Coloring a state is a matter of adding a 'style="fill:#000000"' attribute to the tag (fill:#000000 would make it colored black, for example; you can choose whatever color you want by using a site such as You can look at the source of this map to see an example of how this is done. All you'll need is the fill:#<color> part; don't worry about fill-opacity, stroke, etc. unless you want to make it look extra-stylish. Xnux 14:28, 12 August 2013 (UTC)

Thanks again. That makes sense even with my limited experience. I'll give it a try when I get a break in a few weeks, depending on what text editor I can find or use most easily (or see if I have one, as this is all new to me, not something I do). — Preceding unsigned comment added by JGS6227 (talkcontribs) 07:32, 13 August 2013 (UTC)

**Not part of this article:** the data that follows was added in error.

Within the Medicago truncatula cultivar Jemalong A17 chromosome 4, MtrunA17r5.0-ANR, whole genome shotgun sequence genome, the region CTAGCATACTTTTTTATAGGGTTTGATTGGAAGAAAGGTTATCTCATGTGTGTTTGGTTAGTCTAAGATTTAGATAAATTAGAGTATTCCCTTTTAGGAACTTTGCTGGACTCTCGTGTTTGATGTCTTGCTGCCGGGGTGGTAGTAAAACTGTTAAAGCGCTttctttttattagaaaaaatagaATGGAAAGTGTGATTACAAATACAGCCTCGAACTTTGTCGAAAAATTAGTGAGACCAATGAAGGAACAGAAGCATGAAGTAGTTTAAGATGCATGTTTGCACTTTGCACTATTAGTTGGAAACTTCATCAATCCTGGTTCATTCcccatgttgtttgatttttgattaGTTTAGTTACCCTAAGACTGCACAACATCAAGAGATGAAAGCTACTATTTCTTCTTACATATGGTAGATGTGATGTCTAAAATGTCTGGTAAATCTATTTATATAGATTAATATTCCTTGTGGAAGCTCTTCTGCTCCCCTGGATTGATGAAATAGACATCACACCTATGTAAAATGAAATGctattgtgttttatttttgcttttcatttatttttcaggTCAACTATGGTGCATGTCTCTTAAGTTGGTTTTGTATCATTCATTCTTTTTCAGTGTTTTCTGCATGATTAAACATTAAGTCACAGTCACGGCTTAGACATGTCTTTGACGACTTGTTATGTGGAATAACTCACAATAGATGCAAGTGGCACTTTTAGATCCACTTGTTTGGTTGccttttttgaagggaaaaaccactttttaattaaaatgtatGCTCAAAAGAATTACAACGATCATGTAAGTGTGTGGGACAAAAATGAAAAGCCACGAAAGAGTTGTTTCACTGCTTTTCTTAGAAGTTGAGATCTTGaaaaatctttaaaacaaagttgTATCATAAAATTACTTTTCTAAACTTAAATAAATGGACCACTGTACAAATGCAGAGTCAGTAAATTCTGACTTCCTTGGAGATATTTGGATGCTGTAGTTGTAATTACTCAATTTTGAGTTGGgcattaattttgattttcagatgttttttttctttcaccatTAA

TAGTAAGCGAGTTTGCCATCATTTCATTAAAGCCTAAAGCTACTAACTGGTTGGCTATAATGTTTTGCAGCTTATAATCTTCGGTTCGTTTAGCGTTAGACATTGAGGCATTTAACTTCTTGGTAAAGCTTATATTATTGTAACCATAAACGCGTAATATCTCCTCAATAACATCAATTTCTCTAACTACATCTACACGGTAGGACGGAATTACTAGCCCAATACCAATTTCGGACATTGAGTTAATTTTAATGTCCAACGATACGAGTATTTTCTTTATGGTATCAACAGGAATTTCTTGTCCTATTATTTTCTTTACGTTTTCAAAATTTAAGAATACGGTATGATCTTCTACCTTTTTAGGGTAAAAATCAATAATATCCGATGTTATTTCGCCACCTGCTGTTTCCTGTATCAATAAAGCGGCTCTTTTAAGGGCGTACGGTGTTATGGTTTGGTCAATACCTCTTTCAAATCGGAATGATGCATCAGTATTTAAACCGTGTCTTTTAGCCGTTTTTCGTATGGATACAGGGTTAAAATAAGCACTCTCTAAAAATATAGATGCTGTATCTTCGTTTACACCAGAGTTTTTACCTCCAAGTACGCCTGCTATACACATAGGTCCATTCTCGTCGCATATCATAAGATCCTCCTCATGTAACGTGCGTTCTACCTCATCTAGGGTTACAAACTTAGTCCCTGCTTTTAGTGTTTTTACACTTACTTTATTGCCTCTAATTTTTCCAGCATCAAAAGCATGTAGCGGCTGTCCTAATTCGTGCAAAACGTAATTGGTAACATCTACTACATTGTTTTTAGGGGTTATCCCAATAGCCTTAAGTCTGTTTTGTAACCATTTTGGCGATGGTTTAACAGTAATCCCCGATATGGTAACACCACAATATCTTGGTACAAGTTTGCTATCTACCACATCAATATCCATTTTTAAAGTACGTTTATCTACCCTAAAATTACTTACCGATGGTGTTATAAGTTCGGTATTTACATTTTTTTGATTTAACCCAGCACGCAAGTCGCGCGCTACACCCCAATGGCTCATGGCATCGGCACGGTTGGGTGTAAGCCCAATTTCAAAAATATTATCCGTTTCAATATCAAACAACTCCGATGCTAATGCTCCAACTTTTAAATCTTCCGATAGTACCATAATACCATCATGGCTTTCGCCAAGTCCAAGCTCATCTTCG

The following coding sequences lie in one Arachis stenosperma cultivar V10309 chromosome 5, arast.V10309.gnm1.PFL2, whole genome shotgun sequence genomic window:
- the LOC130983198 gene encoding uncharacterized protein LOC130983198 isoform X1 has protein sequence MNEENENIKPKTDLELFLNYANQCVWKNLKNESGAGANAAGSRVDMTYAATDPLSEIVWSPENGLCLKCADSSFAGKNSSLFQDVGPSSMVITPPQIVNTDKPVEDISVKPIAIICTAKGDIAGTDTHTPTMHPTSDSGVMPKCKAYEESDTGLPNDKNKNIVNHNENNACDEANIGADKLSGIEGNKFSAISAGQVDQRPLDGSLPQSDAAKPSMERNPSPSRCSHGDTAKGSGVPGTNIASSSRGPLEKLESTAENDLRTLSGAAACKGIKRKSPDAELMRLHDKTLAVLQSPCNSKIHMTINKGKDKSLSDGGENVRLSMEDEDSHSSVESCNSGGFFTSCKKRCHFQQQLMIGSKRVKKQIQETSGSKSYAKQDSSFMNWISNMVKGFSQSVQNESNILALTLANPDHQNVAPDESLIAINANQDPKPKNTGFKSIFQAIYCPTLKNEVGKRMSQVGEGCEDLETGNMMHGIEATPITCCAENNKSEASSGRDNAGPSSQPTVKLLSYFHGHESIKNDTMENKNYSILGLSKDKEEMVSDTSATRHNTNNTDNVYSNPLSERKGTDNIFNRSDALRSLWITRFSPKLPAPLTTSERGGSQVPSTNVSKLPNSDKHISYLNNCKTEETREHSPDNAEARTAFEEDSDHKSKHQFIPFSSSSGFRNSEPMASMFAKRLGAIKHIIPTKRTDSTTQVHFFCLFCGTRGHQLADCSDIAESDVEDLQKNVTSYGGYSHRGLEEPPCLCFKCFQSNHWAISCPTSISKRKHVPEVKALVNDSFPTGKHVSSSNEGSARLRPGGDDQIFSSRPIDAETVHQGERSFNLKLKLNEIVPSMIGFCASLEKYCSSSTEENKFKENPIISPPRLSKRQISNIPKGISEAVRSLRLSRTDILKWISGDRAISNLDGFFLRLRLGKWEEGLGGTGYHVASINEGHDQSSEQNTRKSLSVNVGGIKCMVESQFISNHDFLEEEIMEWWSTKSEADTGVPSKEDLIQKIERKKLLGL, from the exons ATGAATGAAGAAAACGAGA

Legal aspects of transsexualism[edit]

In the map of the article, Legal aspects of transsexualism, can you also mark the five countries where SRS is not required for changing legal gender in the passport? See second last paragraph in (Canada, the United States, New Zealand, Sweden and Australia)